The devil (and fun) is in the detail…
Reading your own reviews can be a bit of minefield for a writer, and should only be undertaken when bolstered by a plentiful supply of chocolate and/or white wine, but one thing that never fails to make me happy is when people say the books feel ‘authentic’, whether that’s the details of the police investigation, the science of forensics, or the way a case is taken to court. It’s a subject that often gets raised when I meet readers face to face too: contemporary crime investigations are so complicated, how do you go about doing your research?
First up, I have to ‘fess up: the original version of Close to Home was written using only what information and material I could find for myself, which basically meant what I could dig up on the internet (though I do have a couple of textbooks on forensic science as well). I also drew very heavily on one of my personal guilty pleasures, which is watching crime on TV, especially true crime. My husband used to tease me about it, but since the books took off he just nods wisely and smiles whenever he catches me ‘at it’!
Of course, as soon as things got serious and I had a publishing deal with Penguin it was time to consult some real experts. I didn’t know any police officers before that, but I did know one of our local councillors, and he was kind enough to get me an introduction to a real-life Detective Inspector, with immense experience in handling complex investigations. It was the first time he’d done anything like this, so it was a learning curve for both of us, but it’s developed into a really good partnership, and I think (hope!) he enjoys doing it. And he’s only one of an ever-expanding ‘pro team’, which includes a forensic scientist, a barrister, a doctor, a forensic psychologist, and other experts I talk to about specifics that come up for particular books (like a fire scene investigator, for No Way Out – more on that in a future newsletter).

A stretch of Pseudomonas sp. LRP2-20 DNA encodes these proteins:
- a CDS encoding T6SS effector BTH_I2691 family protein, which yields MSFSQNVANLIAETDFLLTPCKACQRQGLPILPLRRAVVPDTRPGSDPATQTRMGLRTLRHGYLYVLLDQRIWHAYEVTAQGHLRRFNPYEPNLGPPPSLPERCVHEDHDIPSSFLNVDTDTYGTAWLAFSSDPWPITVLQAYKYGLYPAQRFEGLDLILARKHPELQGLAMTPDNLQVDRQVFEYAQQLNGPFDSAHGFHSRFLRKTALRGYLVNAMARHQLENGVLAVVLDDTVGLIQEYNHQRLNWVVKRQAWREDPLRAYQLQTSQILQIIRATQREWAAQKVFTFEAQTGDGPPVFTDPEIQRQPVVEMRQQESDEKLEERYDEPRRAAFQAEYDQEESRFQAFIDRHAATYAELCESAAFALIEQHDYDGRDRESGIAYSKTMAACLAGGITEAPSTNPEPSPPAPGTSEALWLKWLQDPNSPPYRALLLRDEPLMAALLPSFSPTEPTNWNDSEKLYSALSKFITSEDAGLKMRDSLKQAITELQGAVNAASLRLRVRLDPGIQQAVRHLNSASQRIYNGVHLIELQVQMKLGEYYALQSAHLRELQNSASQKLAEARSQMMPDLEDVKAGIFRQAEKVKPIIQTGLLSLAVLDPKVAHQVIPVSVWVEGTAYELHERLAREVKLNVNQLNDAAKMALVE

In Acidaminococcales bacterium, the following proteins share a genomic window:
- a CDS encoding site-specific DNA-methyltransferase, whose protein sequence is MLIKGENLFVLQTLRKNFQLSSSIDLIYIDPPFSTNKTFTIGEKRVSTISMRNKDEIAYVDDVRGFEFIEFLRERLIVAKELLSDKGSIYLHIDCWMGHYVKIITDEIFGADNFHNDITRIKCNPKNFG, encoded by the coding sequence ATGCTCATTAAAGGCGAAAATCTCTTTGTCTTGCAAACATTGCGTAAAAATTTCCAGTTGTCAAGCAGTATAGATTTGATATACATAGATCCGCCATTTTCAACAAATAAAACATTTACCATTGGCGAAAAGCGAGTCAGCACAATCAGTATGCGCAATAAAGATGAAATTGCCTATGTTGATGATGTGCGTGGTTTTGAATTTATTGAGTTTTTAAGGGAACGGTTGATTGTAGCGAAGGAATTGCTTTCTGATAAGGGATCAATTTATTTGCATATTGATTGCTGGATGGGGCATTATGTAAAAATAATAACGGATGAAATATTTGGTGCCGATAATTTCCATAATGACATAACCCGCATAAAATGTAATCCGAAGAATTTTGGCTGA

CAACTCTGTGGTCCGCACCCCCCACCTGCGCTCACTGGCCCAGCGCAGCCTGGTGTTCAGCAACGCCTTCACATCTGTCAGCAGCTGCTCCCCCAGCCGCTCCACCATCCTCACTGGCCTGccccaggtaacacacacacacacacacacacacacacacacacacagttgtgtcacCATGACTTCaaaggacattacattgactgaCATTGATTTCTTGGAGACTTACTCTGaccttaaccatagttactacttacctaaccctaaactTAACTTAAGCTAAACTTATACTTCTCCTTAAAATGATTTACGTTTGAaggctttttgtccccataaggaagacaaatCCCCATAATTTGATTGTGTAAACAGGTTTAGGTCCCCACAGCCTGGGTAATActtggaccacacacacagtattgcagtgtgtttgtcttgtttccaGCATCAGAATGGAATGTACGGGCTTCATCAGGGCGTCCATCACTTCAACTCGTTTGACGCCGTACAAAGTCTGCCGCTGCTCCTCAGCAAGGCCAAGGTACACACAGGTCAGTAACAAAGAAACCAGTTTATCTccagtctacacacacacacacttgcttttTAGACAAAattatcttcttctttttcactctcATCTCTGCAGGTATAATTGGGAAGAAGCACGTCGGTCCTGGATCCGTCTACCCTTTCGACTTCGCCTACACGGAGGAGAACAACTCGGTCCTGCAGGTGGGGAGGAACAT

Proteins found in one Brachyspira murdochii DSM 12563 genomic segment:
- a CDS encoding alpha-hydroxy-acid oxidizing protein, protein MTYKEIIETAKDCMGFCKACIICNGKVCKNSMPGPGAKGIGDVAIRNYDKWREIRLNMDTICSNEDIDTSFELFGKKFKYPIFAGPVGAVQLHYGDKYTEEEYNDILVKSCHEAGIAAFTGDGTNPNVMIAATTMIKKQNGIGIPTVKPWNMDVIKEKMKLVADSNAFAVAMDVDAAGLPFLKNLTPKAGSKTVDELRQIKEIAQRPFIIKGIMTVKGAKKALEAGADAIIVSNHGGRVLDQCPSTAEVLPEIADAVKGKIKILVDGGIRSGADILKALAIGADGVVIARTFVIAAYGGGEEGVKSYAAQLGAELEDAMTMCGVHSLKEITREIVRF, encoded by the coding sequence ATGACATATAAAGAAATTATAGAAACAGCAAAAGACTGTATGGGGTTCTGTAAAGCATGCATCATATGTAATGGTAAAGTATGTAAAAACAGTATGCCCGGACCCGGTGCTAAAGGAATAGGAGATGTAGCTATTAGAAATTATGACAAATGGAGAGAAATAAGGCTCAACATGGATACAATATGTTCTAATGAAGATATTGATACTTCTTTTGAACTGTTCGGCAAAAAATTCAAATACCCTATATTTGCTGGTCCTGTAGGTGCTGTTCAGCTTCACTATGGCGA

In terms of the writing process, the ‘pro team’ are all busy people doing important real jobs, so I do my best not to bother than too often. The general pattern is for me to do as much as I can on my own to start with, and then show it to the team at first-draft stage, to get their feedback and make changes if necessary. Usually, it’s a case of changing small details, but not always! The most significant change I’ve had to make so far was a fairly major re-working of the original ending of Close to Home. In the very first version, the police ended up being convinced that Daisy was buried under the new railway bridge, but decided not to dig it up, due to the upheaval and expense it would entail. But Andy, the DI, put me right on that very quickly, saying the police would always excavate in those circumstances, whatever the cost (which is quite comforting really, when you think about it).
Apart from Andy, the other person I sometimes talk to in the earlier stages of story development is Joey, my CSI friend. That’s because a whole novel can hinge on what is – and more importantly, isn’t – feasible in terms of forensics. There’s no point setting up a beautiful twisty plot, only to find (100,000 words of hard graft later) that the CSI team would have cracked the whole thing in five minutes. It’s fascinating talking to Joey, and I always get a special tingle down my spine when he says the immortal words, ‘Now that’s a really good question…”
I find the research element of my job absolutely fascinating, and something tells me you will too, so over the next few newsletters I’m going to talk in detail to some of the people on the ‘pro team’, starting with Joey himself. Keep a look out for that in April!